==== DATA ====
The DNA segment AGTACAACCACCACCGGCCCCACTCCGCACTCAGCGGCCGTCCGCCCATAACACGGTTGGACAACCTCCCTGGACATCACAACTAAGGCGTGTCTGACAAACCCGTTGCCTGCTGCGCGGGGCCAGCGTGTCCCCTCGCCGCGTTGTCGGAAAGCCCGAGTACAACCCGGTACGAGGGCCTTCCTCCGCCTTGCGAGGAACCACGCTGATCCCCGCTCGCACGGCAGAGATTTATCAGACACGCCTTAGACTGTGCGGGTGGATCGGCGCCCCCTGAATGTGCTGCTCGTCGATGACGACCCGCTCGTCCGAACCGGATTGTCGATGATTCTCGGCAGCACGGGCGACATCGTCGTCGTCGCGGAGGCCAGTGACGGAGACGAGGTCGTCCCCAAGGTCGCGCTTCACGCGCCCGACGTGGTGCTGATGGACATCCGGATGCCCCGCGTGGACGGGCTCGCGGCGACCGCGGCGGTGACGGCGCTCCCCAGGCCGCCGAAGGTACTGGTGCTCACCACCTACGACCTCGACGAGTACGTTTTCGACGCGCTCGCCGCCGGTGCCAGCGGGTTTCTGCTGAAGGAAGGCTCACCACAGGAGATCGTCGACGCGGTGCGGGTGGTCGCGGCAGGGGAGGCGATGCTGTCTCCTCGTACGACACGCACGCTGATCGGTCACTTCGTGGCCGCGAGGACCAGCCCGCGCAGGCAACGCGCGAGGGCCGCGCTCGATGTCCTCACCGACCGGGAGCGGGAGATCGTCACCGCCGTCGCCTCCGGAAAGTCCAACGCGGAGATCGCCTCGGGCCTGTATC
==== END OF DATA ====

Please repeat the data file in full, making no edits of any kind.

The DNA segment AGTACAACCACCACCGGCCCCACTCCGCACTCAGCGGCCGTCCGCCCATAACACGGTTGGACAACCTCCCTGGACATCACAACTAAGGCGTGTCTGACAAACCCGTTGCCTGCTGCGCGGGGCCAGCGTGTCCCCTCGCCGCGTTGTCGGAAAGCCCGAGTACAACCCGGTACGAGGGCCTTCCTCCGCCTTGCGAGGAACCACGCTGATCCCCGCTCGCACGGCAGAGATTTATCAGACACGCCTTAGACTGTGCGGGTGGATCGGCGCCCCCTGAATGTGCTGCTCGTCGATGACGACCCGCTCGTCCGAACCGGATTGTCGATGATTCTCGGCAGCACGGGCGACATCGTCGTCGTCGCGGAGGCCAGTGACGGAGACGAGGTCGTCCCCAAGGTCGCGCTTCACGCGCCCGACGTGGTGCTGATGGACATCCGGATGCCCCGCGTGGACGGGCTCGCGGCGACCGCGGCGGTGACGGCGCTCCCCAGGCCGCCGAAGGTACTGGTGCTCACCACCTACGACCTCGACGAGTACGTTTTCGACGCGCTCGCCGCCGGTGCCAGCGGGTTTCTGCTGAAGGAAGGCTCACCACAGGAGATCGTCGACGCGGTGCGGGTGGTCGCGGCAGGGGAGGCGATGCTGTCTCCTCGTACGACACGCACGCTGATCGGTCACTTCGTGGCCGCGAGGACCAGCCCGCGCAGGCAACGCGCGAGGGCCGCGCTCGATGTCCTCACCGACCGGGAGCGGGAGATCGTCACCGCCGTCGCCTCCGGAAAGTCCAACGCGGAGATCGCCTCGGGCCTGTATC